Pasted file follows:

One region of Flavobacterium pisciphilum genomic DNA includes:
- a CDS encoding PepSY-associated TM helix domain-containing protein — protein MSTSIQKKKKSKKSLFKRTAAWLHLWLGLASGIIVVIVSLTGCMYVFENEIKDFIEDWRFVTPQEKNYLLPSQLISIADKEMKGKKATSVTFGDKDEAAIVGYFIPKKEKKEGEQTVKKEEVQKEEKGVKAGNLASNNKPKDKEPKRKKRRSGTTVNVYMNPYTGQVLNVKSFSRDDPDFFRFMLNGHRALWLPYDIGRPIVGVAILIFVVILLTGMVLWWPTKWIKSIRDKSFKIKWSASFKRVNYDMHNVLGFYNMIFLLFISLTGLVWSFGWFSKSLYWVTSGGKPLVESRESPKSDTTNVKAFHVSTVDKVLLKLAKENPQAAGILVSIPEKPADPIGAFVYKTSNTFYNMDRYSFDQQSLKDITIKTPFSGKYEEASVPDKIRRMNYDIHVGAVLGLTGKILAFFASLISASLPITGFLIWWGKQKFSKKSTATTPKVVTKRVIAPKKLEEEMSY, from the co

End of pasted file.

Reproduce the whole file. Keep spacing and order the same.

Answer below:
One region of Flavobacterium pisciphilum genomic DNA includes:
- a CDS encoding PepSY-associated TM helix domain-containing protein — protein MSTSIQKKKKSKKSLFKRTAAWLHLWLGLASGIIVVIVSLTGCMYVFENEIKDFIEDWRFVTPQEKNYLLPSQLISIADKEMKGKKATSVTFGDKDEAAIVGYFIPKKEKKEGEQTVKKEEVQKEEKGVKAGNLASNNKPKDKEPKRKKRRSGTTVNVYMNPYTGQVLNVKSFSRDDPDFFRFMLNGHRALWLPYDIGRPIVGVAILIFVVILLTGMVLWWPTKWIKSIRDKSFKIKWSASFKRVNYDMHNVLGFYNMIFLLFISLTGLVWSFGWFSKSLYWVTSGGKPLVESRESPKSDTTNVKAFHVSTVDKVLLKLAKENPQAAGILVSIPEKPADPIGAFVYKTSNTFYNMDRYSFDQQSLKDITIKTPFSGKYEEASVPDKIRRMNYDIHVGAVLGLTGKILAFFASLISASLPITGFLIWWGKQKFSKKSTATTPKVVTKRVIAPKKLEEEMSY, from the co